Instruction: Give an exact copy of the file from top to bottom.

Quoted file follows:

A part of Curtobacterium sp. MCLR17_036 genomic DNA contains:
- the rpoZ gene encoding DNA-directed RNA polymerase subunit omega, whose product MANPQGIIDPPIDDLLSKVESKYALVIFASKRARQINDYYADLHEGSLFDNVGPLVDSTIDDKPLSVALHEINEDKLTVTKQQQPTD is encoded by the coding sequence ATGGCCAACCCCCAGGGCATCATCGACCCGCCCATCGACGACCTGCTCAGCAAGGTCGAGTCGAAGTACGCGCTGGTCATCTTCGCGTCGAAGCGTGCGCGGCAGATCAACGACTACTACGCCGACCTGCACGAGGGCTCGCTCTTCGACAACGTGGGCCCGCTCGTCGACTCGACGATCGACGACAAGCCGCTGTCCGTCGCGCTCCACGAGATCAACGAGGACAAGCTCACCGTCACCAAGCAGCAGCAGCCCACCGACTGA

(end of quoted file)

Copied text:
A part of Curtobacterium sp. MCLR17_036 genomic DNA contains:
- the rpoZ gene encoding DNA-directed RNA polymerase subunit omega, whose product MANPQGIIDPPIDDLLSKVESKYALVIFASKRARQINDYYADLHEGSLFDNVGPLVDSTIDDKPLSVALHEINEDKLTVTKQQQPTD is encoded by the coding sequence ATGGCCAACCCCCAGGGCATCATCGACCCGCCCATCGACGACCTGCTCAGCAAGGTCGAGTCGAAGTACGCGCTGGTCATCTTCGCGTCGAAGCGTGCGCGGCAGATCAACGACTACTACGCCGACCTGCACGAGGGCTCGCTCTTCGACAACGTGGGCCCGCTCGTCGACTCGACGATCGACGACAAGCCGCTGTCCGTCGCGCTCCACGAGATCAACGAGGACAAGCTCACCGTCACCAAGCAGCAGCAGCCCACCGACTGA